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By Joy De Guzman
On my first days of pre-school a parent asked me with a smile “what are you?”
At a time when I only saw black and white, I confusedly told her I was white. She smiled, shook her head and said, “I know but what are you really” as if to say, yes I know you are American but what are really; wink, wink. Back then I didn’t consciously realize that I ate different food, spoke a different language, watched different things, and grew up with different values. This became apparent to me in second grade when I was teased about the food my mom packed me for lunch. This phenomenon has come to be known as the “lunchbox” moment, the moment when young Asian American children are teased and shamed for eating something different. I was so embarrassed by my lunchbox moment that I stopped eating lunch and at the end of the month my mom would find weeks’ worth of food hidden in different parts of the bedroom. For many people of color, the lunchbox moment is the first time they learn that they are not like everyone else.
When I look back on my childhood, I now know that my parents raised me in a personally made Filipino enclave. As first generation immigrants, my parents kept me away from classmates’ birthday parties and sleepovers and instead surrounded me with what was safe and familiar from their own culture. My first, and only, parent condoned sleepovers were with my aunts and the only parties I went to were ones my parents went to. My parents surrounded me with aunts and grandmas and with endless Tita’s and Tito’s, as like many Filipino children. I watched Filipino novelas with my mom and my inang (my grandma). I ate almost exclusively Filipino food and my family spoke tagalog at home. When I was young, being Filipino wasn’t just a part of my identity; it was the entirety of it.
When I traded up my Harbor City high school for my Torrance community college, I was suddenly surrounded by more white people than I had been. My teammates were predominantly white, my teachers, my coaches, and my best friends were white as well. The rejection of my culture began in the little things like speaking to my family differently, not eating Filipino food, not speaking tagalog, not having any Filipino friends, and functionally putting my culture aside and trying to mold myself into what I saw around me.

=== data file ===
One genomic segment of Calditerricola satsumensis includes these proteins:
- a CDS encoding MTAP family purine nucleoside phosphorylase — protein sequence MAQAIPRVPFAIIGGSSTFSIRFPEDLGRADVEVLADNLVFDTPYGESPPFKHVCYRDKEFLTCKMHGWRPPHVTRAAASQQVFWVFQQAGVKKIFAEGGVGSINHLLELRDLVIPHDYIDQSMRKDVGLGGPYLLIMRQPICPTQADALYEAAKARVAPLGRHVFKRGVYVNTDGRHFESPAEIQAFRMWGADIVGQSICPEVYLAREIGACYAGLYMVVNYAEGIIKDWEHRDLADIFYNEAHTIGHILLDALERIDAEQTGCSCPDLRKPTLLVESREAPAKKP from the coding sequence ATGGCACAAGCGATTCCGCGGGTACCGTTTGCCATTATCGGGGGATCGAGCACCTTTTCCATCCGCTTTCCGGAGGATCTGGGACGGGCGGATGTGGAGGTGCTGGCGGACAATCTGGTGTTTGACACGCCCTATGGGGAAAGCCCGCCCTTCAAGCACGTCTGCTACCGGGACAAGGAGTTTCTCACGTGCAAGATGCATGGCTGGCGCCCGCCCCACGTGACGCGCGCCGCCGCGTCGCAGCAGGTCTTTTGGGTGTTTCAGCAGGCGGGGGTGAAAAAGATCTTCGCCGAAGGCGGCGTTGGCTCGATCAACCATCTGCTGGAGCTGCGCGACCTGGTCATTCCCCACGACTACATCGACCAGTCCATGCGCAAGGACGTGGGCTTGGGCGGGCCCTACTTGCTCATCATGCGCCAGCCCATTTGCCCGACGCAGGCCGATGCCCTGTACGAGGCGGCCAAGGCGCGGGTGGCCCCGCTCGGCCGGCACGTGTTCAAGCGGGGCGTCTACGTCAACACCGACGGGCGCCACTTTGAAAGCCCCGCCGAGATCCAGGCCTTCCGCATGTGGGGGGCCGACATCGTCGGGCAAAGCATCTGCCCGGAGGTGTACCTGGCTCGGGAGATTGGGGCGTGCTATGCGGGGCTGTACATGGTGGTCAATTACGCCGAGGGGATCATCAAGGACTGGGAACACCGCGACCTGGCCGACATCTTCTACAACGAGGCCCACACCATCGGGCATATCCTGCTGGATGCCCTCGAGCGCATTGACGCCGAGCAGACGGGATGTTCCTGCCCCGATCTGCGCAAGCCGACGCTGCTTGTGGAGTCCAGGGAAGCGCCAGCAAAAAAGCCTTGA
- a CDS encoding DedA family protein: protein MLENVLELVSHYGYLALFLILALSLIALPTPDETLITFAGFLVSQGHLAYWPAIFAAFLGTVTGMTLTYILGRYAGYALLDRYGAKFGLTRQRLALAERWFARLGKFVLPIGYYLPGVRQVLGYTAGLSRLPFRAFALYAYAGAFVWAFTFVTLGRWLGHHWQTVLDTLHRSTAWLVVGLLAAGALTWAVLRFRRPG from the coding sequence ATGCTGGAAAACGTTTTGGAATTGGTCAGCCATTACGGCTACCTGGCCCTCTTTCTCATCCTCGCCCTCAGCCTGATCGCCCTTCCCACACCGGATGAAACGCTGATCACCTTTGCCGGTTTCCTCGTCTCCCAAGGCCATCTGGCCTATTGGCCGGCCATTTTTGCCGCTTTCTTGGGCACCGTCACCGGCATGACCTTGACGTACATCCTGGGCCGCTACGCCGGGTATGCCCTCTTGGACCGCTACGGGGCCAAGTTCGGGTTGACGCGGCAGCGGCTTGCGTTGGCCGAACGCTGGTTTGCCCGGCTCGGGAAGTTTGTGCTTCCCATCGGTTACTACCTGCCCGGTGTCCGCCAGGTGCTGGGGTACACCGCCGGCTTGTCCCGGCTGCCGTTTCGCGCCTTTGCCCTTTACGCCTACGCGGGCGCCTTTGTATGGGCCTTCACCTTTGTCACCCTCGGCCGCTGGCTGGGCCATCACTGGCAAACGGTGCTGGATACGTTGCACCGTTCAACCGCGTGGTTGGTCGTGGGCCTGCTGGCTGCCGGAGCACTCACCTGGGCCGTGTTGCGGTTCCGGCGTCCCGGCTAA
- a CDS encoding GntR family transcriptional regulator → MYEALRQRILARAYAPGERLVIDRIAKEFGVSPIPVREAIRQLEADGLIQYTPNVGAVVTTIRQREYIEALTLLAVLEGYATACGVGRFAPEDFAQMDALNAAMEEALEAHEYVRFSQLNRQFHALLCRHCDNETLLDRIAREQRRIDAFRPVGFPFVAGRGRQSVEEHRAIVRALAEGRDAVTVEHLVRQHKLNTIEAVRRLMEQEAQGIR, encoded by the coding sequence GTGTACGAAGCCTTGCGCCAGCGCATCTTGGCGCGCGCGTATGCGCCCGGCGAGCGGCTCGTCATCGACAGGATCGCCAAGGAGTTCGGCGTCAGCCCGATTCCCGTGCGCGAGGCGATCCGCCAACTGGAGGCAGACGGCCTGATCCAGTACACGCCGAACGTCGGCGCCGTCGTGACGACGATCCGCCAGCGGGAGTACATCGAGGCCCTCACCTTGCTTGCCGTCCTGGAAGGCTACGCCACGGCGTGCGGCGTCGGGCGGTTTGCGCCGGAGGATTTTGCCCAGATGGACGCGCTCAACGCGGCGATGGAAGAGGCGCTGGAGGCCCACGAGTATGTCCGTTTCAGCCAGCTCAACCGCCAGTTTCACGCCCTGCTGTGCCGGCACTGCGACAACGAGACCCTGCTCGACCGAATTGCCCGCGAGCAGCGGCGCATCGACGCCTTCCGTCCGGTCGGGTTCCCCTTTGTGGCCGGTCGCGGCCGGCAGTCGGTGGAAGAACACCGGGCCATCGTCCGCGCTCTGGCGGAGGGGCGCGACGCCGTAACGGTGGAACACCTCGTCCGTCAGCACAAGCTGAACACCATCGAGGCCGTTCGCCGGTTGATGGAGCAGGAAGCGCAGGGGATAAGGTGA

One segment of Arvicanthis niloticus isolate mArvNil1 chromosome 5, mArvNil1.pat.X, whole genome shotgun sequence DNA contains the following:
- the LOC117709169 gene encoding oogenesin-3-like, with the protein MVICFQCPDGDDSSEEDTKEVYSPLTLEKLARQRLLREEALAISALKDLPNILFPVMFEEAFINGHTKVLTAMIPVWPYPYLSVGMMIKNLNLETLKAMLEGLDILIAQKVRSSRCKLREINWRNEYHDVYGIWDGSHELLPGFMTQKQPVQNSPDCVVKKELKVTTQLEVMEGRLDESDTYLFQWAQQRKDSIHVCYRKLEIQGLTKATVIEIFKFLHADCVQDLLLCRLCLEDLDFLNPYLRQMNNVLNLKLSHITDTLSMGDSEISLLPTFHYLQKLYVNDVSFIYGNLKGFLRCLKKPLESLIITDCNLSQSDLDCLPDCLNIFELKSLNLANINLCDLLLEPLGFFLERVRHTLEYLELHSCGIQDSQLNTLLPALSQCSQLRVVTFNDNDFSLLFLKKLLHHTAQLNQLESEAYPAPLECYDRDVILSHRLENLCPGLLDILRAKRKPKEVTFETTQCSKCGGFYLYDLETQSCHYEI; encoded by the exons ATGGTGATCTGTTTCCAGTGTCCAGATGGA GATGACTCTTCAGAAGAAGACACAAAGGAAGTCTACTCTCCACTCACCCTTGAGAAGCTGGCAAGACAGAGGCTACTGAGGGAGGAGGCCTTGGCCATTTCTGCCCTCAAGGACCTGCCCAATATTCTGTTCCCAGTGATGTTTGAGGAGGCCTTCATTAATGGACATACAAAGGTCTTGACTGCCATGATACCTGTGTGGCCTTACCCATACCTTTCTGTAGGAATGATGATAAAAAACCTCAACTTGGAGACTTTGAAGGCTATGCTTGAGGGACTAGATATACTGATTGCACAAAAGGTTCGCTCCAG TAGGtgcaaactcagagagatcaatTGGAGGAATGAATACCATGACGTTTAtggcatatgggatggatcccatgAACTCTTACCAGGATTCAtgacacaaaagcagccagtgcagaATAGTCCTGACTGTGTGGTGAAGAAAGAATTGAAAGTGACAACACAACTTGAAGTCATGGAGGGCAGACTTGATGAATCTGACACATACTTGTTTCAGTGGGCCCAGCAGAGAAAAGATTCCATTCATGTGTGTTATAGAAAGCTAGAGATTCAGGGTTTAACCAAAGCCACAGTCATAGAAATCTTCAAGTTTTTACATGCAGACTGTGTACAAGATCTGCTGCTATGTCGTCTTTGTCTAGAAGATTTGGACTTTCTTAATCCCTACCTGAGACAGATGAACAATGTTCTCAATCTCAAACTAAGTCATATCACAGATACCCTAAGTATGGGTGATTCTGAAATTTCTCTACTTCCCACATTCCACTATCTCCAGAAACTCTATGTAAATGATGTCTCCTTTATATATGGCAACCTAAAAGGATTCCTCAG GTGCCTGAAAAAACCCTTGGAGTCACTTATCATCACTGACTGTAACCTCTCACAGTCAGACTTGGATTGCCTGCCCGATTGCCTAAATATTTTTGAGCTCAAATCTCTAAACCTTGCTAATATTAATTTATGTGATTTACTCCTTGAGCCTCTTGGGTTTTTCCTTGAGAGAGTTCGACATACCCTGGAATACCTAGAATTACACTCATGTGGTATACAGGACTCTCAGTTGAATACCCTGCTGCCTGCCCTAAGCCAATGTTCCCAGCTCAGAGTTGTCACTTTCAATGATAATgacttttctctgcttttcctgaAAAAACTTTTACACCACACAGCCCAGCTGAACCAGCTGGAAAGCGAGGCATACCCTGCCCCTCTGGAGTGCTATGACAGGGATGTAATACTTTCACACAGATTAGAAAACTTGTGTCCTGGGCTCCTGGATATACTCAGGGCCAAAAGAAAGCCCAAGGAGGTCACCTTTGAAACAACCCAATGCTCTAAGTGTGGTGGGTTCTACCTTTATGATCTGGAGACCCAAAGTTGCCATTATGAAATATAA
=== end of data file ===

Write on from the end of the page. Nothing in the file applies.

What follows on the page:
For two more years at the American University in Washington DC, I continued to mold myself into what fit the picture of the most successful people in the nation’s capital. I highlighted the parts of my life that fit the story, while ignoring the parts of my history and culture that didn’t match the successful hustle and bustle of DC. I recognize this period of my life as the whitewashing of my identity. The worse part of this period was being proud of it. I was proud of not being too Filipino, I was proud of being different than my parents and my family, and I was proud that I had assimilated so well into American culture that my ancestors might not even be able to recognize me. I bought into what was whispered into my brain: my Filipino culture was backwards and subordinate to western, white culture.
This was a myth created by western imperialism and perpetuated by modern day media. In America, I was taught about my culture on TV when a Filipino delicacy was thought to be so disgusting it warranted a challenge on Fear Factor. I saw the beautiful islands of the Philippines portrayed as jungles in Survivor and again in articles dubbing islands of the Philippines some of the best “jungles” to visit. Do you know that people live there, not animals? You see, the message about my country was so strong that so many people only know the Philippines as a poor country with a corrupt government. Western culture and the media took parts of my country and our culture and created a narrative of inferiority while forgetting about the cages they put my ancestors in.